where and Let denote the eigenvalues of and let be the corresponding basis of eigenfunctions, i.e., the estimated FPCs. We adopt the usual identification condition and we suppose that for any . For any let

Let be the test statistic obtained from equations (3.2) and (3.3) after replacing all the inner products by the estimated versions Below we show that the test behaves asymptotically like the test For the behavior under the null hypothesis, no additional assumption is required. For consistency, we impose mild conditions on and a slightly more restrictive bandwidth range.

Corollary 3.7

a) Under the same conditions, the conclusion of Theorem 3.5 remains true if is replaced by .

b) In addition to the conditions of Theorem 3.6 assume that

  1. there exist such that , ;

  2. the vector in condition (e) of Theorem 3.6 is such that the variable has a bounded density ;

The conclusion of Theorem 3.6, then remains true if is replaced by .

The condition on the spacings between the ordered eigenvalues of is a common condition in functional data modeling. In view of Lemma 3.1-(B), almost any unit norm vector of finite but sufficiently large dimension is a candidate to be . Hence the bounded density condition for some is also a mild restriction. For instance, it is satisfied for any unit norm vector if is a gaussian process.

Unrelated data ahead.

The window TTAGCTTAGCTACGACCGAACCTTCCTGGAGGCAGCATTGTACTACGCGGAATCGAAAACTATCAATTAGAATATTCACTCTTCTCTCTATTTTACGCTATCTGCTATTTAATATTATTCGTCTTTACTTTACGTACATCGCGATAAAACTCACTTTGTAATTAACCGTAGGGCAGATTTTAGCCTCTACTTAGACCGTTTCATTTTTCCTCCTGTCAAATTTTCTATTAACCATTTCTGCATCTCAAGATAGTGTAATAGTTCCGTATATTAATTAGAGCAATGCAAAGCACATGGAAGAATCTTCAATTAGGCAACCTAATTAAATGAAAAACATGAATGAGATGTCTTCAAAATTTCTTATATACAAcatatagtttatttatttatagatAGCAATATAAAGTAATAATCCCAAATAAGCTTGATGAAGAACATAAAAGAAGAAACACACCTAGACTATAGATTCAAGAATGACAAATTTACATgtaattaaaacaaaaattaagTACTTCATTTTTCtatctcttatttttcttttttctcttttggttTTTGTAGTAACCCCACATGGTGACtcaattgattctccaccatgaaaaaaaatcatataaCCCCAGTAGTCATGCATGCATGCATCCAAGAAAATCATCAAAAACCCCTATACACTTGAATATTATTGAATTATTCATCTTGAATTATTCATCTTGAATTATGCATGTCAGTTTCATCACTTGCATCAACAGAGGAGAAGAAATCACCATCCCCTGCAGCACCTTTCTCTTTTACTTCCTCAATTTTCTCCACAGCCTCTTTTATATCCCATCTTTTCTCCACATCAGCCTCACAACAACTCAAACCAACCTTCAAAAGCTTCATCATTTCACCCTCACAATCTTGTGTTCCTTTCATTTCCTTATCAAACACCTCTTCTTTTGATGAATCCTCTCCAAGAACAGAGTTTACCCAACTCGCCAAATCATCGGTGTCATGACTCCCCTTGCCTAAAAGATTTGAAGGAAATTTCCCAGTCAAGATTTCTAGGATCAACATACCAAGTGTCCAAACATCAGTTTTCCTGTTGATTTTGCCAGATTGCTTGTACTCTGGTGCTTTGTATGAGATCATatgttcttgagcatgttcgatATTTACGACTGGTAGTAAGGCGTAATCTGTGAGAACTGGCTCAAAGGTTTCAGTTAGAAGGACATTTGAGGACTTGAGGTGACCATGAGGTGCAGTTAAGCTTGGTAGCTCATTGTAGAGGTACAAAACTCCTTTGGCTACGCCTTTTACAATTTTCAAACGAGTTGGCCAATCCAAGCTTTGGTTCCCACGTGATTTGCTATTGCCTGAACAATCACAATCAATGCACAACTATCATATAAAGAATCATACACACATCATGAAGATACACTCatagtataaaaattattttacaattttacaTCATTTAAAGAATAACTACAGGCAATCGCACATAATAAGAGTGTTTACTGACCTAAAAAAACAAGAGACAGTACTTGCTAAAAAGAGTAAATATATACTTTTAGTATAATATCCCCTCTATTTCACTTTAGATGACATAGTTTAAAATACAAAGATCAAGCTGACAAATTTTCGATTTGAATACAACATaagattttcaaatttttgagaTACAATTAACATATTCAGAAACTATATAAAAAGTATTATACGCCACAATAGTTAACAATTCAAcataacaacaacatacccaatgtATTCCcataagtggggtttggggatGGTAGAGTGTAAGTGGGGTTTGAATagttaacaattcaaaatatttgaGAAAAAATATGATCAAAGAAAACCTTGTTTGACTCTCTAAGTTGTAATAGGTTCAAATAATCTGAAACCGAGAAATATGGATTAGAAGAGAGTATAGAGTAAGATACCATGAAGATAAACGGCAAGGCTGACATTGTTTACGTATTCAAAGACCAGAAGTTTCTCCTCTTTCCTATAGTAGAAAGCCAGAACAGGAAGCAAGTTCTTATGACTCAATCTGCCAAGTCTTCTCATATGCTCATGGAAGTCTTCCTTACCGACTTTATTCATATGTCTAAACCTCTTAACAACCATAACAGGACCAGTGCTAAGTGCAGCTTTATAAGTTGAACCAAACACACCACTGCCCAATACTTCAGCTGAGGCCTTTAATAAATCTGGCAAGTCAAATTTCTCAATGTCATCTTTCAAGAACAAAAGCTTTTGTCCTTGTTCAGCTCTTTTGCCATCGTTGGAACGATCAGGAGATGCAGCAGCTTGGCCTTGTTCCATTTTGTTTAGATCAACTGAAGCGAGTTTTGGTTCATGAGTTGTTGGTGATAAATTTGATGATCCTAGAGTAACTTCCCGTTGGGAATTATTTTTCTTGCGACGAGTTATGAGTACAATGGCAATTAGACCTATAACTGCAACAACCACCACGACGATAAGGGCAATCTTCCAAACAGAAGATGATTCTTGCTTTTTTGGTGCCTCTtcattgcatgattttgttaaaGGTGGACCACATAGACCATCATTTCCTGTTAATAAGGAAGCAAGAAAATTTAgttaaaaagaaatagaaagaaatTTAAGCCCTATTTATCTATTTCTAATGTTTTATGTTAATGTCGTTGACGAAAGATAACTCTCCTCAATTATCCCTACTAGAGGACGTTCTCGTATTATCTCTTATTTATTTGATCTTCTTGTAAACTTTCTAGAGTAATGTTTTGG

The value of needs to grow to infinity to guarantee consistency against general alternatives. Meanwhile, large makes the optimization over more difficult. Using the FPC basis could be a good compromise to detect general alternatives with small If the ’s then decrease as fast as a power of an automatic choice for could be given by for some constant This would result in a logarithmic rate for . In practice should be replaced by the estimates , but the rate of will not change because is of order under mild conditions; see, for instance, Horváth and Kokoszka (2012), chapter 2. In practice simple empirical rules work as well. For instance could be the smallest value such that more than some fixed high percentage, say 95%, of the variance within the covariate sample is captured by the first principal components.